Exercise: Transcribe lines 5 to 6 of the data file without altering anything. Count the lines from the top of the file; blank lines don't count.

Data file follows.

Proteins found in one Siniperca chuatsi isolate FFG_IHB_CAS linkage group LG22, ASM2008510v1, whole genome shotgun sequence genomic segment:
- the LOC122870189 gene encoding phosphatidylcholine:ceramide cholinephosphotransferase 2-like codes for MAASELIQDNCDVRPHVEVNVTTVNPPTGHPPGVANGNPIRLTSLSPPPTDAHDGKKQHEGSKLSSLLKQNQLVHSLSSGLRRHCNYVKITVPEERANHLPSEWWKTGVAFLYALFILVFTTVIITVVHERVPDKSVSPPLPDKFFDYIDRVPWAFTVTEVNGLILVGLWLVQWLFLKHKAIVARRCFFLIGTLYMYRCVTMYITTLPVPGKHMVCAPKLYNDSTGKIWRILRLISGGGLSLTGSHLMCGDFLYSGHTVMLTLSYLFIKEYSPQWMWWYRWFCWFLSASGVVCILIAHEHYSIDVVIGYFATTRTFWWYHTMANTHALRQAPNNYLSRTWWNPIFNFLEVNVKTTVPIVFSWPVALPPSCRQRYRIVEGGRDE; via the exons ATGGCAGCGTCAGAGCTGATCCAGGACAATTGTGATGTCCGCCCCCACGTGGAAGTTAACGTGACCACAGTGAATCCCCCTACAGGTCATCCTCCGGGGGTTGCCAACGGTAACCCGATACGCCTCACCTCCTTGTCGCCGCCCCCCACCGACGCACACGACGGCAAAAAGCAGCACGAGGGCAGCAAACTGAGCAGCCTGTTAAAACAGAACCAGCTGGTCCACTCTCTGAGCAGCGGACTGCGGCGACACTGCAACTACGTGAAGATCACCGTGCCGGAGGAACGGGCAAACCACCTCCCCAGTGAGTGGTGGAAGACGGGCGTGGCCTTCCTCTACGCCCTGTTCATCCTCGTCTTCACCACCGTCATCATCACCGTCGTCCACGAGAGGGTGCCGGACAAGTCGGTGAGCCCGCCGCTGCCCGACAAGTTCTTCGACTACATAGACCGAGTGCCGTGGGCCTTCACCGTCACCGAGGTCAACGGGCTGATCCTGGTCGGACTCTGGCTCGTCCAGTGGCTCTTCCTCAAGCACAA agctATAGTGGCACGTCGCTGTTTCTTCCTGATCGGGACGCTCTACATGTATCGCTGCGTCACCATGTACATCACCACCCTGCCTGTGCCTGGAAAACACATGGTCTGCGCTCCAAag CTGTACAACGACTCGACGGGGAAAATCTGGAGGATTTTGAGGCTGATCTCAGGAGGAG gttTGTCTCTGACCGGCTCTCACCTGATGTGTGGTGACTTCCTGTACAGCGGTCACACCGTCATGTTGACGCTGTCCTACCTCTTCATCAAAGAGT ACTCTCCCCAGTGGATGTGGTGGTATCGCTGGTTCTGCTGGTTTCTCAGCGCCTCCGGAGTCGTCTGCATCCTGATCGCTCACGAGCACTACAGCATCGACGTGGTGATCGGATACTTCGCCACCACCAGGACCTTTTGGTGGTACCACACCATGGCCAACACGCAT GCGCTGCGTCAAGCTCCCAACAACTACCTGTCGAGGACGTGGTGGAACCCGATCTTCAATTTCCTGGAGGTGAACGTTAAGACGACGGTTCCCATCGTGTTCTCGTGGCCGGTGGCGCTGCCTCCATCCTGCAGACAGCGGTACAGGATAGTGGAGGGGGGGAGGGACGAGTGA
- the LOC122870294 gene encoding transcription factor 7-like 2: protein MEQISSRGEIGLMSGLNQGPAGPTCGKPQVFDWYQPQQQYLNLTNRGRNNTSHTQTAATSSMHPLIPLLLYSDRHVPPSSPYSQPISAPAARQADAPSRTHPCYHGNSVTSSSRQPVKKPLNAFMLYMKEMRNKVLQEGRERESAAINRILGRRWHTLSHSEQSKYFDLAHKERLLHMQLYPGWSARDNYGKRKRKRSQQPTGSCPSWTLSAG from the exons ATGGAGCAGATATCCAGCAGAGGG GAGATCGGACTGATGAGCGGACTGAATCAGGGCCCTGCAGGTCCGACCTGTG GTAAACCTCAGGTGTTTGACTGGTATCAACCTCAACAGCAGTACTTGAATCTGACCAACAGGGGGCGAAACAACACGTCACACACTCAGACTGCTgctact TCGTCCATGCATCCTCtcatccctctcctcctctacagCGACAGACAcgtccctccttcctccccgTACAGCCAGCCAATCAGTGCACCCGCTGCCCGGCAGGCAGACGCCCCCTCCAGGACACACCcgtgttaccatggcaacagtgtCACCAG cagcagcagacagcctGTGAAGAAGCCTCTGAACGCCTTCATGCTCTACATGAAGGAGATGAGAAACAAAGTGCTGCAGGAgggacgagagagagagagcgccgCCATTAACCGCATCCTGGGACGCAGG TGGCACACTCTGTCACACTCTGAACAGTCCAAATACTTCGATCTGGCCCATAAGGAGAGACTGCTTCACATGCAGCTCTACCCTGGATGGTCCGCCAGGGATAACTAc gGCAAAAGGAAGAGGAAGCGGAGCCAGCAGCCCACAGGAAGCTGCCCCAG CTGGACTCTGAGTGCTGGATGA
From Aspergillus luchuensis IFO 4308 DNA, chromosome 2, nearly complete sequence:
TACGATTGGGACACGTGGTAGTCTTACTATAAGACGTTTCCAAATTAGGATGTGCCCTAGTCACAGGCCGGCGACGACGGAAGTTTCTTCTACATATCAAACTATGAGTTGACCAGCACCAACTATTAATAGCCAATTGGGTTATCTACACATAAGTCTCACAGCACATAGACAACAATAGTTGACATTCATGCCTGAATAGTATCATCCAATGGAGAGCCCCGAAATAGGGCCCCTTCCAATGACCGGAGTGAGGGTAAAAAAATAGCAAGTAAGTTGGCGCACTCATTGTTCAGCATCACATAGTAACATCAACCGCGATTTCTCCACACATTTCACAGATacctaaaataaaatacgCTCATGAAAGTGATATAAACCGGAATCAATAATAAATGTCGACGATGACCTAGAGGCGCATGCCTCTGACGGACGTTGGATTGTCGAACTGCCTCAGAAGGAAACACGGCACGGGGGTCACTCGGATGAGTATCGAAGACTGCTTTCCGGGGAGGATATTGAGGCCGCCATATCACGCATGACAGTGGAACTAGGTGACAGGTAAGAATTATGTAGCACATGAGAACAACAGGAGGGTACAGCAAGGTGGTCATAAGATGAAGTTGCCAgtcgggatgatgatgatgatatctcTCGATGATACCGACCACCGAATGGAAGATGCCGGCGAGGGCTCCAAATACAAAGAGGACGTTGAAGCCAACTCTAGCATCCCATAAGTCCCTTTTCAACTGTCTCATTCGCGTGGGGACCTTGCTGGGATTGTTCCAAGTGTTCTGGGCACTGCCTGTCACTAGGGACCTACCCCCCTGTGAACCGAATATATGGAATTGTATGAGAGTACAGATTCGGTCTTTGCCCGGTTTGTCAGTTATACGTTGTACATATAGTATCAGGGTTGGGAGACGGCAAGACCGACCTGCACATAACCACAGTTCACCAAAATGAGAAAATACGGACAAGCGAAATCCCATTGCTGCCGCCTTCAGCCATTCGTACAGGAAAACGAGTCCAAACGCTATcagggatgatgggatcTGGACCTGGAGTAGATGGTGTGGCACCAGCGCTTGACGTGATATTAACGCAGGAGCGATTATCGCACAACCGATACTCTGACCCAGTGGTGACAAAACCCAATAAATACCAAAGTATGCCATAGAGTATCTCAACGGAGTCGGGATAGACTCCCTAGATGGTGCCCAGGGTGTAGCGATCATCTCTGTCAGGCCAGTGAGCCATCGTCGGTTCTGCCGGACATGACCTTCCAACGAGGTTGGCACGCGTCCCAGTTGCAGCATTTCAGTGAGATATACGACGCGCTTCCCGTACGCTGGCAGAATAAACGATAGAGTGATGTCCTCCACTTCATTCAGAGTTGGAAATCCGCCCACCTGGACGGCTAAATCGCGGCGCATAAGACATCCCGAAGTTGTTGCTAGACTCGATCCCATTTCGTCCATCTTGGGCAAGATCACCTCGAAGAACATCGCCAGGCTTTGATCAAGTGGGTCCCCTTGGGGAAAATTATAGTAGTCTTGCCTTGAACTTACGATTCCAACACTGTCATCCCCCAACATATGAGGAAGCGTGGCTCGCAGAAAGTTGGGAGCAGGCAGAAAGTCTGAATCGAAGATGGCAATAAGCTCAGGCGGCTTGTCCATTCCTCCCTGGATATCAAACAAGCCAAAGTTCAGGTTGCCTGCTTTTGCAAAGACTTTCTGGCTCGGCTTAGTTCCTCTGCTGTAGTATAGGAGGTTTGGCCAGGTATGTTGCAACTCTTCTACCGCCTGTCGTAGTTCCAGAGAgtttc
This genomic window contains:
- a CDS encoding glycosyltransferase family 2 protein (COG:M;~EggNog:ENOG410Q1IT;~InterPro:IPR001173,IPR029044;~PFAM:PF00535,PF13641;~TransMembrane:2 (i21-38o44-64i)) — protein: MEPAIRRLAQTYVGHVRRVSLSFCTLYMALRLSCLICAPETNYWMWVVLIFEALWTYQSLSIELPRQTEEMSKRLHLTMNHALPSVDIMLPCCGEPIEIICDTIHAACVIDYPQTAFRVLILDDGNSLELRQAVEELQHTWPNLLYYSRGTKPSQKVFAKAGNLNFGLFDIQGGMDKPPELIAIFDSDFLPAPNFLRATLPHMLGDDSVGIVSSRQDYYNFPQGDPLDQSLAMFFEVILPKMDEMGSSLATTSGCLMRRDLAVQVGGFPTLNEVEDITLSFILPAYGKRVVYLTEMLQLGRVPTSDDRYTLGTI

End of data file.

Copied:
TACGATTGGGACACGTGGTAGTCTTACTATAAGACGTTTCCAAATTAGGATGTGCCCTAGTCACAGGCCGGCGACGACGGAAGTTTCTTCTACATATCAAACTATGAGTTGACCAGCACCAACTATTAATAGCCAATTGGGTTATCTACACATAAGTCTCACAGCACATAGACAACAATAGTTGACATTCATGCCTGAATAGTATCATCCAATGGAGAGCCCCGAAATAGGGCCCCTTCCAATGACCGGAGTGAGGGTAAAAAAATAGCAAGTAAGTTGGCGCACTCATTGTTCAGCATCACATAGTAACATCAACCGCGATTTCTCCACACATTTCACAGATacctaaaataaaatacgCTCATGAAAGTGATATAAACCGGAATCAATAATAAATGTCGACGATGACCTAGAGGCGCATGCCTCTGACGGACGTTGGATTGTCGAACTGCCTCAGAAGGAAACACGGCACGGGGGTCACTCGGATGAGTATCGAAGACTGCTTTCCGGGGAGGATATTGAGGCCGCCATATCACGCATGACAGTGGAACTAGGTGACAGGTAAGAATTATGTAGCACATGAGAACAACAGGAGGGTACAGCAAGGTGGTCATAAGATGAAGTTGCCAgtcgggatgatgatgatgatatctcTCGATGATACCGACCACCGAATGGAAGATGCCGGCGAGGGCTCCAAATACAAAGAGGACGTTGAAGCCAACTCTAGCATCCCATAAGTCCCTTTTCAACTGTCTCATTCGCGTGGGGACCTTGCTGGGATTGTTCCAAGTGTTCTGGGCACTGCCTGTCACTAGGGACCTACCCCCCTGTGAACCGAATATATGGAATTGTATGAGAGTACAGATTCGGTCTTTGCCCGGTTTGTCAGTTATACGTTGTACATATAGTATCAGGGTTGGGAGACGGCAAGACCGACCTGCACATAACCACAGTTCACCAAAATGAGAAAATACGGACAAGCGAAATCCCATTGCTGCCGCCTTCAGCCATTCGTACAGGAAAACGAGTCCAAACGCTATcagggatgatgggatcTGGACCTGGAGTAGATGGTGTGGCACCAGCGCTTGACGTGATATTAACGCAGGAGCGATTATCGCACAACCGATACTCTGACCCAGTGGTGACAAAACCCAATAAATACCAAAGTATGCCATAGAGTATCTCAACGGAGTCGGGATAGACTCCCTAGATGGTGCCCAGGGTGTAGCGATCATCTCTGTCAGGCCAGTGAGCCATCGTCGGTTCTGCCGGACATGACCTTCCAACGAGGTTGGCACGCGTCCCAGTTGCAGCATTTCAGTGAGATATACGACGCGCTTCCCGTACGCTGGCAGAATAAACGATAGAGTGATGTCCTCCACTTCATTCAGAGTTGGAAATCCGCCCACCTGGACGGCTAAATCGCGGCGCATAAGACATCCCGAAGTTGTTGCTAGACTCGATCCCATTTCGTCCATCTTGGGCAAGATCACCTCGAAGAACATCGCCAGGCTTTGATCAAGTGGGTCCCCTTGGGGAAAATTATAGTAGTCTTGCCTTGAACTTACGATTCCAACACTGTCATCCCCCAACATATGAGGAAGCGTGGCTCGCAGAAAGTTGGGAGCAGGCAGAAAGTCTGAATCGAAGATGGCAATAAGCTCAGGCGGCTTGTCCATTCCTCCCTGGATATCAAACAAGCCAAAGTTCAGGTTGCCTGCTTTTGCAAAGACTTTCTGGCTCGGCTTAGTTCCTCTGCTGTAGTATAGGAGGTTTGGCCAGGTATGTTGCAACTCTTCTACCGCCTGTCGTAGTTCCAGAGAgtttc
This genomic window contains: